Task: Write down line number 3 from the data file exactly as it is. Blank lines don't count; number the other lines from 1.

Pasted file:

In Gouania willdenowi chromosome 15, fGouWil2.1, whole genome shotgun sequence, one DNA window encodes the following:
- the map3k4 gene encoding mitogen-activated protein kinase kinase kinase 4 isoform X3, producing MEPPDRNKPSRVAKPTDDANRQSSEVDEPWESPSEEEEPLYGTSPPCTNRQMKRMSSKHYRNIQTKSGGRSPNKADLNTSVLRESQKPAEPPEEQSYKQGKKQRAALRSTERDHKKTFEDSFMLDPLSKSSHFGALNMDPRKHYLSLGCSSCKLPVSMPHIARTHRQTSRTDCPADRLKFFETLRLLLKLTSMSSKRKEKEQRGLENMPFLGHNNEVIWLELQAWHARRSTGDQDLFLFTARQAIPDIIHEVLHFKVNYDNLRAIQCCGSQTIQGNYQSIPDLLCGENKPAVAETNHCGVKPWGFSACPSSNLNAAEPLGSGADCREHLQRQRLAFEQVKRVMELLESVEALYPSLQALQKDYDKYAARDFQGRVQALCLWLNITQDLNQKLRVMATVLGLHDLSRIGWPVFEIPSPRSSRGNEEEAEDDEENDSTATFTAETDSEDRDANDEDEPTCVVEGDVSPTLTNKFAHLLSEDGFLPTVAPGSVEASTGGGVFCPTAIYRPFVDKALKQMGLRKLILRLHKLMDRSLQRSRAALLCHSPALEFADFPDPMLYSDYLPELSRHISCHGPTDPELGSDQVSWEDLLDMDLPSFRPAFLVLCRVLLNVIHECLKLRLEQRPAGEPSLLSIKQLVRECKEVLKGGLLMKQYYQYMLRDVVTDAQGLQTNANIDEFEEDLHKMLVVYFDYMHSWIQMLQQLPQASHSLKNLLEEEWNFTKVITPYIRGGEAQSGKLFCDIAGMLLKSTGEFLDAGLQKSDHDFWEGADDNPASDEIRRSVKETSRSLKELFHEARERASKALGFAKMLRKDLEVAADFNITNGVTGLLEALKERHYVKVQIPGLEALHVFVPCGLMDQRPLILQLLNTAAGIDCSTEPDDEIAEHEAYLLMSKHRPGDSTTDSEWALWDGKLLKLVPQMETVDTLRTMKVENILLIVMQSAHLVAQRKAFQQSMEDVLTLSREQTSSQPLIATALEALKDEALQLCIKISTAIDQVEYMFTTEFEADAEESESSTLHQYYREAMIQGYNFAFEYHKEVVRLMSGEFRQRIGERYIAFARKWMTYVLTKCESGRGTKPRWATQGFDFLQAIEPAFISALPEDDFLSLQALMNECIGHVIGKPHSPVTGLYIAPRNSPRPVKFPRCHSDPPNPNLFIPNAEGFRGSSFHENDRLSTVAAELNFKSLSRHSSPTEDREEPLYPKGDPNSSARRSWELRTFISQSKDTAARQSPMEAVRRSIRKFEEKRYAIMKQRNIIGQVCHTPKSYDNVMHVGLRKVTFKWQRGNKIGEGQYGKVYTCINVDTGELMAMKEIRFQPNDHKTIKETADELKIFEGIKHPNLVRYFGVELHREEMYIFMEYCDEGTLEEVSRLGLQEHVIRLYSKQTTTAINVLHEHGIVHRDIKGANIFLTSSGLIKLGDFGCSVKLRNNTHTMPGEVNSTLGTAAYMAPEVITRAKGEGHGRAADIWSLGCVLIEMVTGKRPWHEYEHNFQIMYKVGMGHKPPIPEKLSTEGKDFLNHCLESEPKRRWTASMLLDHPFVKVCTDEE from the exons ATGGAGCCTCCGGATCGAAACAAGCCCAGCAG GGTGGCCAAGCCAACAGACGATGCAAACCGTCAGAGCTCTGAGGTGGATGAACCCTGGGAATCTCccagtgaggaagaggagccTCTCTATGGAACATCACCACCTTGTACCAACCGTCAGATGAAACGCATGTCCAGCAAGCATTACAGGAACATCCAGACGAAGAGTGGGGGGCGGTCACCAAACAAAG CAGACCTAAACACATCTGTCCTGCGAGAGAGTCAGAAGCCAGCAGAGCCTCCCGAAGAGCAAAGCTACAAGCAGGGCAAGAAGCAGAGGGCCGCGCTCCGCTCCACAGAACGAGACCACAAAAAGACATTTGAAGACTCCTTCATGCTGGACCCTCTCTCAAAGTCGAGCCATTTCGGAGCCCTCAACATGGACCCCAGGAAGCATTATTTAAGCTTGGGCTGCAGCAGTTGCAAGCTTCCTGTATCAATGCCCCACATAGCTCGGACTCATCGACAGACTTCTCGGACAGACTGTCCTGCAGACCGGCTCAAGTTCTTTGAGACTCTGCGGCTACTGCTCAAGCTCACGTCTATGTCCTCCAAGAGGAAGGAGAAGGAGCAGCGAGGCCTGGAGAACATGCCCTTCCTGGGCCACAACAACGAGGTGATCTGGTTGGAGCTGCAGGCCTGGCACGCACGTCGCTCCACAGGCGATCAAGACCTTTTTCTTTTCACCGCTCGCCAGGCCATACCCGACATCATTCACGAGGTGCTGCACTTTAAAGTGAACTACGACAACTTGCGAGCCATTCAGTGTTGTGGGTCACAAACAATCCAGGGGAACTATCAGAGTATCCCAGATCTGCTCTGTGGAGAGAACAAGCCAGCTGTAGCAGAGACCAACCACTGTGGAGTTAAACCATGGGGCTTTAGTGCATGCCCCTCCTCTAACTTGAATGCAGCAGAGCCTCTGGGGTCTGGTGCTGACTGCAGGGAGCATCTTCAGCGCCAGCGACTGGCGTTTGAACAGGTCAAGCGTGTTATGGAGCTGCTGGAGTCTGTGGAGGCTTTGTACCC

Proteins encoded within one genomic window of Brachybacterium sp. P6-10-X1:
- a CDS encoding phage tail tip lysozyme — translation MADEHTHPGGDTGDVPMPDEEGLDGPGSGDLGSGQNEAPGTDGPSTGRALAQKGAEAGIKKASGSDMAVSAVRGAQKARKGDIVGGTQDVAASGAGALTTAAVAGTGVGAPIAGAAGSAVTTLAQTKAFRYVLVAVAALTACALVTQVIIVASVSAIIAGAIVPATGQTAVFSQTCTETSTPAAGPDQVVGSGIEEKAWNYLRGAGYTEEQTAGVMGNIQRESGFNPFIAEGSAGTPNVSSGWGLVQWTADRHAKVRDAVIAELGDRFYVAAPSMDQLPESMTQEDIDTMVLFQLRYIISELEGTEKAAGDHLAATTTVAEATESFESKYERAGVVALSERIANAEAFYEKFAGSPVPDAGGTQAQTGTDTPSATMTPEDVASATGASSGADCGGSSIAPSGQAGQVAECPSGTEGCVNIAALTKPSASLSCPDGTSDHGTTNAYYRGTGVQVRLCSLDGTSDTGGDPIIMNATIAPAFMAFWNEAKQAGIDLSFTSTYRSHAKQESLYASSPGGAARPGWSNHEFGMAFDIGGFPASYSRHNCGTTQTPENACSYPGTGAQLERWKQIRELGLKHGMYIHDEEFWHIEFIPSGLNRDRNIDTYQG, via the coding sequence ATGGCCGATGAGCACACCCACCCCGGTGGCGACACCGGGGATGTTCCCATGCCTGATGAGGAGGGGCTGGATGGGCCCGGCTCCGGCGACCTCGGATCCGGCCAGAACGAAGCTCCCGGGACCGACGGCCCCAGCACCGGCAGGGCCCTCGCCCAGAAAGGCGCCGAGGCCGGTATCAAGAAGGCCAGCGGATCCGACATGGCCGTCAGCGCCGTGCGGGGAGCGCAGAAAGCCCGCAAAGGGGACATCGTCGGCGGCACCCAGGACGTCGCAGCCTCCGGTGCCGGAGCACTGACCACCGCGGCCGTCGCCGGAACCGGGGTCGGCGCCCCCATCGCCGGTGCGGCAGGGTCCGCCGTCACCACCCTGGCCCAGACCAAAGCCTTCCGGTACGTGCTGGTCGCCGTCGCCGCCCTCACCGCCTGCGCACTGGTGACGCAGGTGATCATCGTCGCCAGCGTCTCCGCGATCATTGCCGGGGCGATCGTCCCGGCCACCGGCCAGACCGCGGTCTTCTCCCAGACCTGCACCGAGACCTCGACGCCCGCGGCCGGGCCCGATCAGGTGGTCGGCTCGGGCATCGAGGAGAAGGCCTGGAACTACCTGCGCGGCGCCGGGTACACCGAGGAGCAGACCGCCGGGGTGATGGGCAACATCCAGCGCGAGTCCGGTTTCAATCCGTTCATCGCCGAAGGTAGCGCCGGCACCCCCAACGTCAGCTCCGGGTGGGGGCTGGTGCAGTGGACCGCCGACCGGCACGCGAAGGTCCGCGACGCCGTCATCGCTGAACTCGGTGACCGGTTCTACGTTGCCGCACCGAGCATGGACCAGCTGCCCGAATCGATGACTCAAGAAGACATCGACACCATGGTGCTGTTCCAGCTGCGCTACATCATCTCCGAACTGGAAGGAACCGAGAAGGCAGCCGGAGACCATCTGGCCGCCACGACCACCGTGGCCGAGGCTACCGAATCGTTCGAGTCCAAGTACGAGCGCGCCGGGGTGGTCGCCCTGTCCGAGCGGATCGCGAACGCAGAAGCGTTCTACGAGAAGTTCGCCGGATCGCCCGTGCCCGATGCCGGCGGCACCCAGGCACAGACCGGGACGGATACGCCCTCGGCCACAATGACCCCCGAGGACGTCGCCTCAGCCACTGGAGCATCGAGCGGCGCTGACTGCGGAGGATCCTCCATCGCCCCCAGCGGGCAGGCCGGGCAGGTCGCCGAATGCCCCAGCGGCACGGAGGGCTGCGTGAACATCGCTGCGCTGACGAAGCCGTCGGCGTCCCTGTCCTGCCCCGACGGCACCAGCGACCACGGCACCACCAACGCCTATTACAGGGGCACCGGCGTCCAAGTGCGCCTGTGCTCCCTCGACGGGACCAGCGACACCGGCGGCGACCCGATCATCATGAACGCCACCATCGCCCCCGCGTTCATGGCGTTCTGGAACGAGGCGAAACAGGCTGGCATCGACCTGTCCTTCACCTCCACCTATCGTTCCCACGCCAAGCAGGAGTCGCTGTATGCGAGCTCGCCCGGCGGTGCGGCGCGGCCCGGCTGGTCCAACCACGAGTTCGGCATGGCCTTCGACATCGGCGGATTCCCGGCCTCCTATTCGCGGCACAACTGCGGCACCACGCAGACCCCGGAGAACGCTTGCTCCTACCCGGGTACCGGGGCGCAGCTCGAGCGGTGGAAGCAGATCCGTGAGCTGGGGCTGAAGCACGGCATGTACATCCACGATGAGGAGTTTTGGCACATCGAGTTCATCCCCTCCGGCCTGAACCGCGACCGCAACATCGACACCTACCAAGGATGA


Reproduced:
Proteins encoded within one genomic window of Brachybacterium sp. P6-10-X1: